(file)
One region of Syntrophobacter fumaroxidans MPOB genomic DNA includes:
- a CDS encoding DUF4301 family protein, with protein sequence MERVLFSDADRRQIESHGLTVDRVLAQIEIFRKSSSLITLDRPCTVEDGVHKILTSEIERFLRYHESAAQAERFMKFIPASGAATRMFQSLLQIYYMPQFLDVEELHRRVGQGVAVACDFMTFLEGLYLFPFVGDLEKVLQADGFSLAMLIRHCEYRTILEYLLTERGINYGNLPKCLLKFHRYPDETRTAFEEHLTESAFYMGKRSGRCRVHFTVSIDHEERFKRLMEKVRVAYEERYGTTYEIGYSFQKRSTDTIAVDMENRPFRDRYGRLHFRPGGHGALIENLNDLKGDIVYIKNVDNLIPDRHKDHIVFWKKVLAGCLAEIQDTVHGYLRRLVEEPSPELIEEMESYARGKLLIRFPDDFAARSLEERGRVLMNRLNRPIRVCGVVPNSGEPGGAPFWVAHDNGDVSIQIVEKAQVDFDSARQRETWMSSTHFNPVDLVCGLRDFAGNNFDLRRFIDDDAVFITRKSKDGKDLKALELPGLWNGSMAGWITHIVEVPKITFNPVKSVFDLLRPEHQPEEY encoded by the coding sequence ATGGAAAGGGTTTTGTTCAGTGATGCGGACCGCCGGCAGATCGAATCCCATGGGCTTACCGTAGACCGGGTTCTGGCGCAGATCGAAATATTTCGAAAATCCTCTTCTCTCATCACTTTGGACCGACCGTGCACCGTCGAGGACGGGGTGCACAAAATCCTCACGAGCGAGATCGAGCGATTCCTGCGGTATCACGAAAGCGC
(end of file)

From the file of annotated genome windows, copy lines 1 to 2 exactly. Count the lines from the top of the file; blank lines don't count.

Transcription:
One region of Syntrophobacter fumaroxidans MPOB genomic DNA includes:
- a CDS encoding DUF4301 family protein, with protein sequence MERVLFSDADRRQIESHGLTVDRVLAQIEIFRKSSSLITLDRPCTVEDGVHKILTSEIERFLRYHESAAQAERFMKFIPASGAATRMFQSLLQIYYMPQFLDVEELHRRVGQGVAVACDFMTFLEGLYLFPFVGDLEKVLQADGFSLAMLIRHCEYRTILEYLLTERGINYGNLPKCLLKFHRYPDETRTAFEEHLTESAFYMGKRSGRCRVHFTVSIDHEERFKRLMEKVRVAYEERYGTTYEIGYSFQKRSTDTIAVDMENRPFRDRYGRLHFRPGGHGALIENLNDLKGDIVYIKNVDNLIPDRHKDHIVFWKKVLAGCLAEIQDTVHGYLRRLVEEPSPELIEEMESYARGKLLIRFPDDFAARSLEERGRVLMNRLNRPIRVCGVVPNSGEPGGAPFWVAHDNGDVSIQIVEKAQVDFDSARQRETWMSSTHFNPVDLVCGLRDFAGNNFDLRRFIDDDAVFITRKSKDGKDLKALELPGLWNGSMAGWITHIVEVPKITFNPVKSVFDLLRPEHQPEEY encoded by the coding sequence ATGGAAAGGGTTTTGTTCAGTGATGCGGACCGCCGGCAGATCGAATCCCATGGGCTTACCGTAGACCGGGTTCTGGCGCAGATCGAAATATTTCGAAAATCCTCTTCTCTCATCACTTTGGACCGACCGTGCACCGTCGAGGACGGGGTGCACAAAATCCTCACGAGCGAGATCGAGCGATTCCTGCGGTATCACGAAAGCGC